Charlemagne's reign was one of near-constant warfare, personally leading many of his campaigns. He seized the Lombard Kingdom in 774, led a failed campaign into Spain in 778, extended his domain into Bavaria in 788, ordered his son Pepin to campaign against the Avars in 795, and conquered Saxon territories in wars and rebellions fought from 772 to 804.[4][6]

Prior to the death of Charlemagne, the Empire was divided among various members of the Carolingian dynasty. These included King Charles the Younger, son of Charlemagne, who received Neustria; King Louis the Pious, who received Aquitaine; and King Pepin, who received Italy. Pepin died with an illegitimate son, Bernard, in 810, and Charles died without heirs in 811. Although Bernard succeeded Pepin as King of Italy, Louis was made co-Emperor in 813, and the entire Empire passed to him with Charlemagne's death in the winter of 814.[7]

Reign of Louis the Pious and the civil war (814–843)

Louis the Pious often had to struggle to maintain control of the Empire. King Bernard of Italy died in 818 in imprisonment after rebelling a year earlier, and Italy was brought back into Imperial control. Louis' show of penance for Bernard's death in 822 greatly reduced his prestige as Emperor to the nobility. Meanwhile, in 817 Louis had established three new Carolingian Kingships for his sons from his first marriage: Lothar was made King of Italy and co-Emperor, Pepin was made King of Aquitaine, and Louis the German was made King of Bavaria. His attempts in 823 to bring his fourth son (from his second marriage), Charles the Bald into the will was marked by the resistance of his eldest sons, and the last years of his reign were plagued by civil war.

Lothar was stripped of his co-Emperorship in 829 and was banished to Italy, but the following year his sons attacked Louis' empire and dethroned him in favor of Lothar. The following year Louis attacked his sons' Kingdoms, stripped Lothar of his Imperial title and granted the Kingdom of Italy to Charles. Pepin and Louis the German revolted in 832, followed by Lothar in 833, and together they imprisoned Louis the Pious and Charles. In 835, peace was made within the family, and Louis was restored to the Imperial throne. When Pepin died in 838, Louis crowned Charles king of Aquitaine, whilst the nobility elected Pepin's son Pepin II, a conflict which was not resolved until 860 with Pepin's death. When Louis the Pious finally died in 840, Lothar claimed the entire empire irrespective of the partitions.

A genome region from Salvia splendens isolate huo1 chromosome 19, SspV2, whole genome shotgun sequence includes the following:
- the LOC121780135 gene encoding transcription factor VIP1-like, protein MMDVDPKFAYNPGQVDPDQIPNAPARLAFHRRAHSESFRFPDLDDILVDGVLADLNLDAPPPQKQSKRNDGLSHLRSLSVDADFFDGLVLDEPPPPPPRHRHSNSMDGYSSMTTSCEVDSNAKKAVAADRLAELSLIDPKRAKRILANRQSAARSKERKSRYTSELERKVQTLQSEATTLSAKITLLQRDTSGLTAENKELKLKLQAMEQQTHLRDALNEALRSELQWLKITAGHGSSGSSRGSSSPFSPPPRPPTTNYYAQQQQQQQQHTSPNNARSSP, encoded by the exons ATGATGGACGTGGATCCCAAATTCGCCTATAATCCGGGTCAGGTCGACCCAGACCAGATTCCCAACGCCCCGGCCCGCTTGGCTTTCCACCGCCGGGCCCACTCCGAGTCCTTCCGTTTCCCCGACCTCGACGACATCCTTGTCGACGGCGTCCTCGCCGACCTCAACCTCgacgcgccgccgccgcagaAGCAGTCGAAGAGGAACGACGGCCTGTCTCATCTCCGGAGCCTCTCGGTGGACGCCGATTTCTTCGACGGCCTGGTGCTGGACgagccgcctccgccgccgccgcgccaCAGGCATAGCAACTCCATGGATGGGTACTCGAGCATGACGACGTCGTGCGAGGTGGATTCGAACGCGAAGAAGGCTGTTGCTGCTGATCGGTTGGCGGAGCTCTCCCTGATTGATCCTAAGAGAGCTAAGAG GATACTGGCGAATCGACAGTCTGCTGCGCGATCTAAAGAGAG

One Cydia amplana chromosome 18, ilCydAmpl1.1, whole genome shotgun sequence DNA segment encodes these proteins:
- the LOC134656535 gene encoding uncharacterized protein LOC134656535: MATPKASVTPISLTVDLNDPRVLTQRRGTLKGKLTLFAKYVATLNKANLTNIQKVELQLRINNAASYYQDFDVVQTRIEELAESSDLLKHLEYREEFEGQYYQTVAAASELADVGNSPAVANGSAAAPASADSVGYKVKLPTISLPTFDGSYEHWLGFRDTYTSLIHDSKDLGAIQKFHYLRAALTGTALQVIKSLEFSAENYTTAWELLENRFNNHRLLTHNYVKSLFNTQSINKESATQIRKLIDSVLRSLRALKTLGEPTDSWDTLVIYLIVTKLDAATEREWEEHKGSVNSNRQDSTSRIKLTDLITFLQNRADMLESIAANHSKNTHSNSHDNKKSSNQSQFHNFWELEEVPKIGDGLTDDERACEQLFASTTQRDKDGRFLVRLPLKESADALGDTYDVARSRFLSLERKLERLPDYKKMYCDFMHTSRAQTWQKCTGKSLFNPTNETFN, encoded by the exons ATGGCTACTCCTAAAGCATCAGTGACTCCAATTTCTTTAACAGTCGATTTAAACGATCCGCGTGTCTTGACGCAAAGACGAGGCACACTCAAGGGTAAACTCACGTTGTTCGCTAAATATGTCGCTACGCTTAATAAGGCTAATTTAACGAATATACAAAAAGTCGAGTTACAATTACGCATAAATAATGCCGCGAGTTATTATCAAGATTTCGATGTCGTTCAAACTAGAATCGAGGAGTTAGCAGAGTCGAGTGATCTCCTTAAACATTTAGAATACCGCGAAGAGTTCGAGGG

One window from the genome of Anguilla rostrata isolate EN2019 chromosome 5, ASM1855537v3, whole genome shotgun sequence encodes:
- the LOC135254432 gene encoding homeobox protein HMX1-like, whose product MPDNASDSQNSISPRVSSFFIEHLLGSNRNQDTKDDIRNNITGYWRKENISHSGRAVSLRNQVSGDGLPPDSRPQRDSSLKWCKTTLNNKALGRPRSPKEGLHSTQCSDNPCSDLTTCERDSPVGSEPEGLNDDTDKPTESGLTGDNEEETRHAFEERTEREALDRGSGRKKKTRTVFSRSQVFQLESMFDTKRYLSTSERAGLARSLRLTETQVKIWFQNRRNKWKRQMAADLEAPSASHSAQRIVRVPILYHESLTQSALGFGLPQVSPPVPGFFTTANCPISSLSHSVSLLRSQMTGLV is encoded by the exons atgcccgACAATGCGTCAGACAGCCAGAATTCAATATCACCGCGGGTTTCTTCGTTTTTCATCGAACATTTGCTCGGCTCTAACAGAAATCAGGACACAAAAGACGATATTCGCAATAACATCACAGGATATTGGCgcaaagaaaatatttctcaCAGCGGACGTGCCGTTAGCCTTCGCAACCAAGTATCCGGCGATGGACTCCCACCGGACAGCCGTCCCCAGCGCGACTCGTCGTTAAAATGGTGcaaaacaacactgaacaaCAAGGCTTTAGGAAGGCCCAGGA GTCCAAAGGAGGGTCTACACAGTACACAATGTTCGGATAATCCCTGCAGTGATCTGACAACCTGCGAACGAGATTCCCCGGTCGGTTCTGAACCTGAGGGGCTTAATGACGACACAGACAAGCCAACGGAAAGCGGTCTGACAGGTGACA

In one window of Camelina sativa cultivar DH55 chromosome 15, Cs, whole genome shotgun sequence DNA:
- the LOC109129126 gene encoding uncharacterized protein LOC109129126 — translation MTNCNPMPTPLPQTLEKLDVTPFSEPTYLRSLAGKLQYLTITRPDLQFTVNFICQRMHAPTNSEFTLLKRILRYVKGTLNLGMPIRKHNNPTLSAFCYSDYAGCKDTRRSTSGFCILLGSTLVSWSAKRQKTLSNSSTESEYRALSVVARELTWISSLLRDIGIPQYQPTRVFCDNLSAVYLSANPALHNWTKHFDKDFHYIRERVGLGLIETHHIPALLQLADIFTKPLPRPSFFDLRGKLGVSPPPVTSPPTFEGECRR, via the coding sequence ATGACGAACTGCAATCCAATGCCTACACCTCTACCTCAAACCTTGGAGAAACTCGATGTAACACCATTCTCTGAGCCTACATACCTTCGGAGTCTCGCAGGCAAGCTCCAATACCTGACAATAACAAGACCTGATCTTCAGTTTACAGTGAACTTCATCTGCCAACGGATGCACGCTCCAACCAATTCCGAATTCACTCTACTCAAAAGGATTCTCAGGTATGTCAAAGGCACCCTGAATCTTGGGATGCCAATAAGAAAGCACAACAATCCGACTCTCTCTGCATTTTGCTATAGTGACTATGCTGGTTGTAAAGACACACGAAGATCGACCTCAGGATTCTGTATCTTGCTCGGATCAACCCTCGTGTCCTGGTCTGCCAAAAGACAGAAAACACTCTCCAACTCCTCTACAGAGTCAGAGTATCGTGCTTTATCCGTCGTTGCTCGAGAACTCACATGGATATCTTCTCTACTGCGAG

Droysens-21a
The division of 843

As a result, Charles and Louis the German went to war against Lothar. After losing the Battle of Fontenay, Lothar fled to his capital at Aachen and raised a new army, which was inferior to that of the younger brothers. In the Oaths of Strasbourg, in 842, Charles and Louis agreed to declare Lothar unfit for the imperial throne. This marked the East-West division of the Empire between Louis and Charles until the Verdun Treaty. Considered a milestone in European history, the Oaths of Strasbourg symbolize the birth of both France and Germany.[8] The partition of Carolingian Empire was finally settled in 843 by and between Louis the Pious' three sons in the Treaty of Verdun.[9]

After the Treaty of Verdun (843–877)

Lothar received the Imperial title, the Kingship of Italy, and the territory between the Rhine and Rhone Rivers, collectively called the Central Frankish Realm. Louis was guaranteed the Kingship of all lands to the east of the Rhine and to the north and east of Italy, which was called the Eastern Frankish Realm which was the precursor to modern Germany. Charles received all lands west of the Rhone, which was called the Western Frankish Realm.

Lothar retired Italy to his eldest son Louis II in 844, making him co-Emperor in 850. Lothar died in 855, dividing his kingdom into three parts: the territory already held by Louis remained his, the territory of the former Kingdom of Burgundy was granted to his third son Charles of Burgundy, and the remaining territory for which there was no traditional name was granted to his second son Lothar II, whose realm was named Lotharingia.

Louis II, dissatisfied with having received no additional territory upon his father's death, allied with his uncle Louis the German against his brother Lothar and his uncle Charles the Bald in 858. Lothar reconciled with his brother and uncle shortly after. Charles was so unpopular that he could not raise an army to fight the invasion and instead fled to Burgundy. He was only saved when the bishops refused to crown Louis the German King. In 860, Charles the Bald invaded Charles of Burgundy's Kingdom but was repulsed. Lothar II ceded lands to Louis II in 862 for support of a divorce from his wife, which caused repeated conflicts with the Pope and his uncles. Charles of Burgundy died in 863, and his Kingdom was inherited by Louis II.